Here we take a look at some of the situations where water appears on the golf course and the corresponding implications. Where should you drop it? Will there be a penalty? Could you try to play it as it lies?
Darn it. My ball has gone in a stream. It’s marked by yellow stakes. What does this mean?
Bad luck, you’re in a ‘Water Hazard.’ This is any sea, lake, pond, river, ditch or other form of open water within the bounds of the course.
Your options are (under penalty of one stroke): - Play a ball from the spot where the original ball was last played.
Or, - Drop a ball behind the water hazard on a line between the ball’s original point of entry into the hazard and the flag. There’s no limit to how far behind the water hazard you drop it.
Or, (with no penalty): - Take your shoes and socks off, get in there and try to hack it out. Remember, you are in a hazard so you can’t touch the water with your club before you attempt to hit it (or even with your hand for that matter.)
Crikey. Now I’ve gone in a lake. The edge is marked by red stakes. What do I do?
Red stakes define a ‘Lateral Water Hazard.’ This is a ‘Water Hazard’ situated where it would be impossible, or deemed impractical by the committee, to take a drop behind it.
You have the options described above plus two others, (under penalty of one stroke):
- Drop a ball outside the hazard, no nearer the hole, within two club lengths of the point where the ball crossed the margin of the hazard
- Or, drop at a point on the opposite margin of the hazard equidistant from the hole.
Explain this then: There’s a pond at my course marked by both red and yellow stakes.
There are a few reasons why this might be the case. - A body of water can be defined as a ‘Water Hazard’ from the back tees and as a ‘Lateral Water Hazard’ from the forward tees.
- A section of a body of water may be defined as ‘Water Hazard’ for play on one hole and as ‘Lateral Water Hazard’ for play on another hole.
- One section of a body of water may be defined as ‘Water Hazard’ and another section of the same body of water as ‘Lateral Water Hazard.’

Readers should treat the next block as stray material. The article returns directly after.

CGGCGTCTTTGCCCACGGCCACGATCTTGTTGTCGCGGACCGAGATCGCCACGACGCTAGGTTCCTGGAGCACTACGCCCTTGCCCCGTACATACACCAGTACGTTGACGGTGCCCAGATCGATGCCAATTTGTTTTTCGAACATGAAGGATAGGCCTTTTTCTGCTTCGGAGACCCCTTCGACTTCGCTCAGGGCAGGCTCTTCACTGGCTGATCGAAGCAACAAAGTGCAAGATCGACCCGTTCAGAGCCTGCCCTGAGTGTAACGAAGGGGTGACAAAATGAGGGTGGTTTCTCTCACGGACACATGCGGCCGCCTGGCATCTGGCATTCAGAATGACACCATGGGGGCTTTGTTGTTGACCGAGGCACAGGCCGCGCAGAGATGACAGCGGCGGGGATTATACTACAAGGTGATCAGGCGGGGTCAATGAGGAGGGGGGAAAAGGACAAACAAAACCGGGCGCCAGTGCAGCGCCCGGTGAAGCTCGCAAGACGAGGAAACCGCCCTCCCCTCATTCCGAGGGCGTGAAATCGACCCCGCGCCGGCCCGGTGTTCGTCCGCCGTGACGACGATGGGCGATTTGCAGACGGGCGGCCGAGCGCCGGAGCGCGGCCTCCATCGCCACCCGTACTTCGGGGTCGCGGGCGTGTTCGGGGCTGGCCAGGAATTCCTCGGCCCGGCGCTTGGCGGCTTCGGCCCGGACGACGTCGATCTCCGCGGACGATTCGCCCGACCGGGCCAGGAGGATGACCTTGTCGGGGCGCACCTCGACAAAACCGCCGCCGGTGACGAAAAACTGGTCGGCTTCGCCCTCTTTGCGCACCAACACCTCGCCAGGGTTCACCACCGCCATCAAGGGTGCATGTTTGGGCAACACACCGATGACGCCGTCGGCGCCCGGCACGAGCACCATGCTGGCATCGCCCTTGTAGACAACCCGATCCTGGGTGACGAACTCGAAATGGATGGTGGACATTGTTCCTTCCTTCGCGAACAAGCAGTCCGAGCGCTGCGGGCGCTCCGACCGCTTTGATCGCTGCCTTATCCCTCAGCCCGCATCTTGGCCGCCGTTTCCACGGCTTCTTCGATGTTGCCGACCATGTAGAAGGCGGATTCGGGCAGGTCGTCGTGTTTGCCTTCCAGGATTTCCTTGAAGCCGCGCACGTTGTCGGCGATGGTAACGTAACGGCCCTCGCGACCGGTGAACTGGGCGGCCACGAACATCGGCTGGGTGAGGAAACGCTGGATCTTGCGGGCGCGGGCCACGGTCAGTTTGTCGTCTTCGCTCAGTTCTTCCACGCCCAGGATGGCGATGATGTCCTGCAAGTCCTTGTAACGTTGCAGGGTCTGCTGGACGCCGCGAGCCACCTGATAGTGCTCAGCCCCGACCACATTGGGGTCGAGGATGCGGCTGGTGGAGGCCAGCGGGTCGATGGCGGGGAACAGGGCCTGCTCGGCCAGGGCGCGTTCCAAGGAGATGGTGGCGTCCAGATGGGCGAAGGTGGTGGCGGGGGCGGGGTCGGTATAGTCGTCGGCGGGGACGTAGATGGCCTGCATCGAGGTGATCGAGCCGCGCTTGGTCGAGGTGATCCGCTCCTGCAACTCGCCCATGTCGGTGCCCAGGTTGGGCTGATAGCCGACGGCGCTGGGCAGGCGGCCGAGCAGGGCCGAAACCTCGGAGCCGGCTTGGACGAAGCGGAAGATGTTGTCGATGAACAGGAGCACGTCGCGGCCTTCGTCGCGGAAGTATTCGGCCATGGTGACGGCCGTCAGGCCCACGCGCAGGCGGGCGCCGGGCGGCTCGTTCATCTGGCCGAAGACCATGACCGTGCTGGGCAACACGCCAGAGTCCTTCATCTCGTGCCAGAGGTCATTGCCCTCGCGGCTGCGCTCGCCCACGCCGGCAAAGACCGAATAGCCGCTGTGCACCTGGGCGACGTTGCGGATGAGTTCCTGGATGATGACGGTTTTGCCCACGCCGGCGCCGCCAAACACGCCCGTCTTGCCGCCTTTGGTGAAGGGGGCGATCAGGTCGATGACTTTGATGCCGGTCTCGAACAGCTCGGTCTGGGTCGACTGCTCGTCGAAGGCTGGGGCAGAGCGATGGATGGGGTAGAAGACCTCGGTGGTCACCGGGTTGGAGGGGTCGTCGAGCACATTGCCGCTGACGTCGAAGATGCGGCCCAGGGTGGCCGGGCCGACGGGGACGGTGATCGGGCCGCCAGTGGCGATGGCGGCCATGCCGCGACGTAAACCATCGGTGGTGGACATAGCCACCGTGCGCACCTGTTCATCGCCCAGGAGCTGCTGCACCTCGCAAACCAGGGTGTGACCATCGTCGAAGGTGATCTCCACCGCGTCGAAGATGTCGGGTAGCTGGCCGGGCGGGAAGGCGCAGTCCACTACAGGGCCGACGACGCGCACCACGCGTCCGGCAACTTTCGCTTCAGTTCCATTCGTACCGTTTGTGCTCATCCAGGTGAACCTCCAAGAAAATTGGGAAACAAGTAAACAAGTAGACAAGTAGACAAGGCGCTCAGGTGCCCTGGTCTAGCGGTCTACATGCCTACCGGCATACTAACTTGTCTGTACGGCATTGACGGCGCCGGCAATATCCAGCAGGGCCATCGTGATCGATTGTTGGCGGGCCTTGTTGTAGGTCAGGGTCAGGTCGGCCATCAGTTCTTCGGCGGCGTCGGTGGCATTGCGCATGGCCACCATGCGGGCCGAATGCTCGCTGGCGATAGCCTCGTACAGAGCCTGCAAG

Right, I’ve gone in a stream but it’s not staked. Surely it’s a free drop.
It’s the responsibility of the committee to clearly define the margins of ‘Water Hazards’. But, even if they haven’t done it, you must still treat the ditch as a 'Water Hazard.'
This is ridiculous bad luck. Now I’m in a big puddle in the middle of the fairway. Another penalty drop?
Not this time. You’re in ‘Casual Water’: a temporary accumulation of water on the course not in a ‘Water Hazard.’ You will receive a free drop within one-club length of the nearest point of relief (no closer to the hole.)
What would happen if I went in a puddle like that in a bunker?
You’d still be entitled to a free drop, but you’d have to take it within the bunker. If the bunker were filled with water, making it impossible to drop it in a playable position in the bunker, you’d have to take a penalty drop behind the bunker. You’d drop on a line between where the ball lay in the bunker and the flag. It’s possibly one of golf’s harshest rules.
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Fergus is Golf Monthly's resident expert on the history of the game and has written extensively on that subject. He is a golf obsessive and 1-handicapper. Growing up in the North East of Scotland, golf runs through his veins and his passion for the sport was bolstered during his time at St Andrews university studying history. He went on to earn a post graduate diploma from the London School of Journalism. Fergus has worked for Golf Monthly since 2004 and has written two books on the game; "Great Golf Debates" together with Jezz Ellwood of Golf Monthly and the history section of "The Ultimate Golf Book" together with Neil Tappin , also of Golf Monthly.
Fergus once shanked a ball from just over Granny Clark's Wynd on the 18th of the Old Course that struck the St Andrews Golf Club and rebounded into the Valley of Sin, from where he saved par. Who says there's no golfing god?
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